Friday 12th of January 2018

Linda, Patronizing - that's exactly what it is. Thank you for adding to this discussion.

Carolyn M

Wednesday 16th of August 2017

I feel exactly the same way about the "losing" bit, for all the reasons stated here. But I have another gripe, which irritates me to the same degree, with the "battle" part of the expression. A person develops cancer (or any other debilitating disease), and chooses to receive treatment for it or not, if treatment is even available. Many considerations go into that decision. There is no "battle" -- you receive treatment or not, and you live with the disease and possibly the treatment, and it either relieves you of the disease or it doesn't -- there is no battle. A person either survives the illness or simply dies as a result of the disease's impact on the body.


Thursday 17th of August 2017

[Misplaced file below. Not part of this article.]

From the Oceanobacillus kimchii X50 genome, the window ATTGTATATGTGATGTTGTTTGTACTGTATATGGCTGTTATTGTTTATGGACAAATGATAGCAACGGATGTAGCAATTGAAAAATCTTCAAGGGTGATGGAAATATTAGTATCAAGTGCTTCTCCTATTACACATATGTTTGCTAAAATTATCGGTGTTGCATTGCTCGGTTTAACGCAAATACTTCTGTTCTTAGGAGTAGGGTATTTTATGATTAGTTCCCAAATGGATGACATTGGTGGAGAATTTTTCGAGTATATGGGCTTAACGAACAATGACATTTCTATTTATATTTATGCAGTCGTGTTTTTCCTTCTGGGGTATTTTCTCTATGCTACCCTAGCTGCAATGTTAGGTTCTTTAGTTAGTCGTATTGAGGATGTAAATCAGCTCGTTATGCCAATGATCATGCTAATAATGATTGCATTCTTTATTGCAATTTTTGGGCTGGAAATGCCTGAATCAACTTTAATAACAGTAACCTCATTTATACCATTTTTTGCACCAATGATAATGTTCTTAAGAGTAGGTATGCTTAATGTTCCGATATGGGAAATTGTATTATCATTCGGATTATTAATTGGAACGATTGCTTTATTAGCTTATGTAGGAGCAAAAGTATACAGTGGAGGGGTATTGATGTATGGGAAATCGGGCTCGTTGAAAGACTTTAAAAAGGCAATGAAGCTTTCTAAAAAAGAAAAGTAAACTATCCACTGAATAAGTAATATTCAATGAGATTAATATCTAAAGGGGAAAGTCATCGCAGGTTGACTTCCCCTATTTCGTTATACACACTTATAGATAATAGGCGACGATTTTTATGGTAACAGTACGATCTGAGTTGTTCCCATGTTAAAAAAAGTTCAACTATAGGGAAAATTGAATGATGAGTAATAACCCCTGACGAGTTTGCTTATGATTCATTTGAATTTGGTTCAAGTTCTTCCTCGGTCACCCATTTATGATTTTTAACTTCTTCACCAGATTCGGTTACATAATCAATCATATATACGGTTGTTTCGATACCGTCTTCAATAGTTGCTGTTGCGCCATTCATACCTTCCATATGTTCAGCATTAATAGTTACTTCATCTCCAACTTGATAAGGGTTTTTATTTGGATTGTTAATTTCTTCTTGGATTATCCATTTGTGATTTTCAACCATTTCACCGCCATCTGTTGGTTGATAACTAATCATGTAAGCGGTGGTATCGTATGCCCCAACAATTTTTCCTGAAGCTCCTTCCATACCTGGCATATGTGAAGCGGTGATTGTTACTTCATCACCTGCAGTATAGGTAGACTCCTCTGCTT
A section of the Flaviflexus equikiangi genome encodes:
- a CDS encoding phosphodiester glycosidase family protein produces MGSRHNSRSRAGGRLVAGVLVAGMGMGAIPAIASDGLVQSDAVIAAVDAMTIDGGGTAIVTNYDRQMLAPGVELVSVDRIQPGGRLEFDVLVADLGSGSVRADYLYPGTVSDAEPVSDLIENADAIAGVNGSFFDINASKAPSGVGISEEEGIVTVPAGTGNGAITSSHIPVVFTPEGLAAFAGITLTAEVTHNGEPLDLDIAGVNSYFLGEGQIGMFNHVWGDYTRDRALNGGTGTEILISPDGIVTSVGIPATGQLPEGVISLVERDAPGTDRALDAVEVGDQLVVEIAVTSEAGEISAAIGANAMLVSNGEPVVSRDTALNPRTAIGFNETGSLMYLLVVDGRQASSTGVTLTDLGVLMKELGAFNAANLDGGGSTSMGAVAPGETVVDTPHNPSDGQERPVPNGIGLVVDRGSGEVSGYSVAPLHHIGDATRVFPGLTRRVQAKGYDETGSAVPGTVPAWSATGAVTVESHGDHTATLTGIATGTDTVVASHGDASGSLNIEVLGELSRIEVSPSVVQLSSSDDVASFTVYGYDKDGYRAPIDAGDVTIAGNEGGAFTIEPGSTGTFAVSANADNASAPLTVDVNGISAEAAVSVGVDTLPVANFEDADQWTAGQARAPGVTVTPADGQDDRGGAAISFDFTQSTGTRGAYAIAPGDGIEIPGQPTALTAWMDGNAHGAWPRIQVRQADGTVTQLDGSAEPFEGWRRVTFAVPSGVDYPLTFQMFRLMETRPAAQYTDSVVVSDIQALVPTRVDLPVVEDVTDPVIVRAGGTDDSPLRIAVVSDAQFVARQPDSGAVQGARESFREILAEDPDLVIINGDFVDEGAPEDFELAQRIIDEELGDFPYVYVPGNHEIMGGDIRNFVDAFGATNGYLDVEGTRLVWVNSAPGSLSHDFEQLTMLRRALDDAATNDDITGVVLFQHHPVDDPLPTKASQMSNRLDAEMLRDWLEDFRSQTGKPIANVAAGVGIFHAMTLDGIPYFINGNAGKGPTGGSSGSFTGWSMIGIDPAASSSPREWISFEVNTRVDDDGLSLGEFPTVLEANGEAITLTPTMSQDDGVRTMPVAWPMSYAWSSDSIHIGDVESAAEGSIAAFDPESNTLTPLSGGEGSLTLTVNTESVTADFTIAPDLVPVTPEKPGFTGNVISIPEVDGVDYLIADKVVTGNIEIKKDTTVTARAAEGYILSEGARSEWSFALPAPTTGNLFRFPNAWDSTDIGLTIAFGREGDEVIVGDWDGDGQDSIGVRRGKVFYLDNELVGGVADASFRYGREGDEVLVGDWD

Carolyn, You make good points. Thank you.


Sunday 16th of July 2017

You are absolutely 'spot on' on how annoying the trite and insulting metaphor is. First of all, it is NOT a battle with cancer (and I went through male breast cancer and 14 years later am A-ok). If someone has you on the ground and is bludgeoning you with a baseball bat (in other words with clear control and advantage), that is NOT a battle,, you are being beaten up. Pretty much what cancer is.. Being swung at with a 'baseball bat' just doing everything one can to ease the blows and suffering - that is NOT a battle, as cancer doesn't even provide a 'fair fight'.


Monday 17th of July 2017

Ed, Good way to illustrate cancer with your baseball bat analogy. Thank you for sharing your insights. Much appreciated.

Cindy Sanders

Sunday 26th of February 2017

Having lost a husband to cancer and being a two time survivor of cancer i have no problem with the phrase. Believe me, my husband fought that disease with all he could and so am I. It IS a fight, I think so I have no problem with saying that he lost his fight and I am still fighting.


Monday 27th of February 2017

Cindy, Thank you for sharing your thoughts.